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Havering Council in East London is experiencing significant financial challenges, as is common in local government. The Council decided to work with the investigative documentary series, BBC One’s Panorama, for many months to show the issues that the Council faces. Westco’s Marcus Chrysostomou, who leads the award-winning in-house communications team, explains what happened and how the arrangement worked.


Like most of local government, Havering has seen its government grants decrease drastically year-on-year, meaning that it receives most of its funding through council tax. The borough faces mounting challenges, particularly in social services costs, notably in child services, as it ranks fifth in the UK for the fastest-growing children's population. 


Additionally, homelessness rates are on the rise, further straining resources and exacerbating financial constraints.


Understanding Havering Council's challenges


Unlike some other councils, Havering’s challenges were not the result of poor financial management. Instead, they stemmed from an outdated government funding formula that fails to consider recent demographic shifts, meaning it doesn’t take into account the pressures outlined above when calculating how much funding the borough should receive.


To prevent a section 114, where a council effectively goes bust, Havering applied for a government loan, otherwise known as a capitalisation directive. Alongside this, the Council has been lobbying for a fairer funding formula, as well as better regulation of children’s care placements (which come at a high cost), and a more sustainable, long-term funding solution. 


This is why Havering also approached Panorama to discuss how they could work together to explore the challenges facing the council.


Behind the scenes with BBc Panorama


The key contact was a BBC journalist who works with the Panorama production company. Several meetings were held to scope the project and establish parameters within which they would work, particularly while filming. To support this, a designated member of the comms team acted as the liaison, dealing with the day-to-day filming and location requests, and being present when required.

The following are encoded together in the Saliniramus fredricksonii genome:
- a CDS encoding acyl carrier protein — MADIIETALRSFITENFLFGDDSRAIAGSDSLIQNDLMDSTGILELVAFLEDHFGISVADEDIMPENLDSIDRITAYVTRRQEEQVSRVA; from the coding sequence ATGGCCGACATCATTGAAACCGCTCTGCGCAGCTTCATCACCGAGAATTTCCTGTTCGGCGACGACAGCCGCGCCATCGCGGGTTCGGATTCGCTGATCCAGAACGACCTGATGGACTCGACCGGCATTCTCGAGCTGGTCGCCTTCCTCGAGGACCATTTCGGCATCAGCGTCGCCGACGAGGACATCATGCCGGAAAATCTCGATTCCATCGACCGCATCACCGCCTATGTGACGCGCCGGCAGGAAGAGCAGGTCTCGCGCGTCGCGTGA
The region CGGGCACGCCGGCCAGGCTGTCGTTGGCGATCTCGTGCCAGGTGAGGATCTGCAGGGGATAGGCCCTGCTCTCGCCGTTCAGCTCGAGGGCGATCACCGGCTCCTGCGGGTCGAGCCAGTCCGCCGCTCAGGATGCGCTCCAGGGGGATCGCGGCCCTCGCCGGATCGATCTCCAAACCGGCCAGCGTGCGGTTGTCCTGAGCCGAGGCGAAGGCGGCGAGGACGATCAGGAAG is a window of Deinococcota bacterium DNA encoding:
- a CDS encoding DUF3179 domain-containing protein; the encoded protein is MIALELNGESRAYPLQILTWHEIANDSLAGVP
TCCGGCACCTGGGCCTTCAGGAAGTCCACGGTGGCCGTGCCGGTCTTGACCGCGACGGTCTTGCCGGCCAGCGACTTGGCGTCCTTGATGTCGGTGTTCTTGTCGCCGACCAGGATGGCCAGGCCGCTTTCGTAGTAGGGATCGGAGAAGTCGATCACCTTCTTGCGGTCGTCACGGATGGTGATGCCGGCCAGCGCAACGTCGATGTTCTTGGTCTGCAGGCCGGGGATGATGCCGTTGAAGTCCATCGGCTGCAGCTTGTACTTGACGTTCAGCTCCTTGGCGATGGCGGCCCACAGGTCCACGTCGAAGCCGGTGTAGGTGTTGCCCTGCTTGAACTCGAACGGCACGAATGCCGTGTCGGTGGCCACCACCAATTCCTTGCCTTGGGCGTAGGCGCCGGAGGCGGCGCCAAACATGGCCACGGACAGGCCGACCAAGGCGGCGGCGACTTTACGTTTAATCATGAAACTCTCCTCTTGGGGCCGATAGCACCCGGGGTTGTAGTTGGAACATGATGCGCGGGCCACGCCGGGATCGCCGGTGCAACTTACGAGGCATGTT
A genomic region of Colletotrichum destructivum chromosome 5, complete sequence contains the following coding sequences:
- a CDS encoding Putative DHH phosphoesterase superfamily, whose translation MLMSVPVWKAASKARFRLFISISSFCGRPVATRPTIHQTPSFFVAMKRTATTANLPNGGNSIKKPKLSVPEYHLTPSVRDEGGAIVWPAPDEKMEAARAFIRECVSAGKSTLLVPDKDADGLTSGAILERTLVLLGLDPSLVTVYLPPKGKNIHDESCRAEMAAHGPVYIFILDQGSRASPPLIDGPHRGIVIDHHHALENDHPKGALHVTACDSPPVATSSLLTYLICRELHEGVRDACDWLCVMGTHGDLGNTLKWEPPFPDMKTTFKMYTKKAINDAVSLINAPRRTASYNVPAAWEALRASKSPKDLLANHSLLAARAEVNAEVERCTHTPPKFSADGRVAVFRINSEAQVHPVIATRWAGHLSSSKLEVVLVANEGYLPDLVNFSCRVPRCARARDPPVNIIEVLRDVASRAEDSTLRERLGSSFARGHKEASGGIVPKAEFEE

I acted as a sounding board, liaising with senior stakeholders at the council and providing background briefings to Panorama. It was agreed that filming would start in October 2023, focusing particularly on children’s social care and housing issues. The plan was to weave together human stories mixed with council business to illustrate Havering’s difficult position and how they finally achieved a balanced budget in January 2024 after hearing they had received the Government loan.


It was also decided that the documentary would be an honest, ‘warts and all’ portrayal and the council granted open access to the Panorama team.


In the spotlight


After five months of filming, concluding in January 2024, Paying More for Less: Councils in Crisis was available to watch in advance on BBC iPlayer or in the evening on BBC One on 18 March 2024. On the day of release, the programme received promotion and coverage on BBC Breakfast news, the BBC Radio 4 Today programme, and many other BBC news outlets.


The following day, the documentary was picked up by several national newspapers, as well as Sky, Channel 4, and local BBC stations in Essex and London. The story was then picked up by local London and Essex newspapers too.


The important thing for Havering Council was that the programme was open and honest, but felt sympathetic to the plight of the council. All the political parties were asked for a comment and interview and it highlighted the wider issue that local government funding is broken and needs to be fixed. 


Reflection of the process


From the council’s perspective, although time and resource-intensive, the endeavour was worthwhile and met its key objective of advocating for a better solution. Establishing clear parameters from the outset and giving open access where possible was the right decision. Regular meetings with the Panorama team helped iron out any issues, fostering a foundation of trust and understanding between all parties.


While the documentary received a positive reaction across local government, there was another, even more important positive outcome. It provided additional credence and insight to the residents of the borough about the Council’s financial challenges and many residents responded to councillors directly (or through its social media channels) offering feedback and generating debate between them.


So was it worth it? Absolutely, but you have to make sure you invest adequate time and resources to get it right.


About the documentary 


Filmed over five months inside a council on the verge of bankruptcy, Panorama explores why many town halls across the UK are in financial crisis. Reporter Alison Holt follows councillors and officials as they make decisions on which services to cut and which to charge more for in Havering, a London borough facing a £50 million deficit. As the clock ticks down to decision day, she discovers how spiralling care costs for children, the elderly and homeless people are threatening to push the council – and others across the UK – into the red. Watch it here.





Havering Council in East London is experiencing significant financial challenges, as is common in local government.


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